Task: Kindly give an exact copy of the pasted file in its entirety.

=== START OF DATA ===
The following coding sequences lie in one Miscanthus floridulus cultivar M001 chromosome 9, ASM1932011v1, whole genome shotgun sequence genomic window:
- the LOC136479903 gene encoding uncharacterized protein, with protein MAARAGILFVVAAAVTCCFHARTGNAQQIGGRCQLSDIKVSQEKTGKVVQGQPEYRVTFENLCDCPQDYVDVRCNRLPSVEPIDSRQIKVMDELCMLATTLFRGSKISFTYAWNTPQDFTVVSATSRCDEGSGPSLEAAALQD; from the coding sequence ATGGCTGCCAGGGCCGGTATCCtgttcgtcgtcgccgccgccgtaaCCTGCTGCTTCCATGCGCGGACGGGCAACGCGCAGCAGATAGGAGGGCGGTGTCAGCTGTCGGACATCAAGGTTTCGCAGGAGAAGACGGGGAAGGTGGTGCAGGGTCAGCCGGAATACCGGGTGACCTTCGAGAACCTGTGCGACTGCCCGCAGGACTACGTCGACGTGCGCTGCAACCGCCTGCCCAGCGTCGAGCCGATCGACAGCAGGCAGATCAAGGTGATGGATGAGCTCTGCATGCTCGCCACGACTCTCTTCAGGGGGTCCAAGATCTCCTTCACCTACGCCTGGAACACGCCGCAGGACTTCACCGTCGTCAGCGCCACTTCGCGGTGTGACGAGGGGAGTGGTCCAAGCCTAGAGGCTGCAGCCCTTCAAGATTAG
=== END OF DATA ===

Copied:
The following coding sequences lie in one Miscanthus floridulus cultivar M001 chromosome 9, ASM1932011v1, whole genome shotgun sequence genomic window:
- the LOC136479903 gene encoding uncharacterized protein, with protein MAARAGILFVVAAAVTCCFHARTGNAQQIGGRCQLSDIKVSQEKTGKVVQGQPEYRVTFENLCDCPQDYVDVRCNRLPSVEPIDSRQIKVMDELCMLATTLFRGSKISFTYAWNTPQDFTVVSATSRCDEGSGPSLEAAALQD; from the coding sequence ATGGCTGCCAGGGCCGGTATCCtgttcgtcgtcgccgccgccgtaaCCTGCTGCTTCCATGCGCGGACGGGCAACGCGCAGCAGATAGGAGGGCGGTGTCAGCTGTCGGACATCAAGGTTTCGCAGGAGAAGACGGGGAAGGTGGTGCAGGGTCAGCCGGAATACCGGGTGACCTTCGAGAACCTGTGCGACTGCCCGCAGGACTACGTCGACGTGCGCTGCAACCGCCTGCCCAGCGTCGAGCCGATCGACAGCAGGCAGATCAAGGTGATGGATGAGCTCTGCATGCTCGCCACGACTCTCTTCAGGGGGTCCAAGATCTCCTTCACCTACGCCTGGAACACGCCGCAGGACTTCACCGTCGTCAGCGCCACTTCGCGGTGTGACGAGGGGAGTGGTCCAAGCCTAGAGGCTGCAGCCCTTCAAGATTAG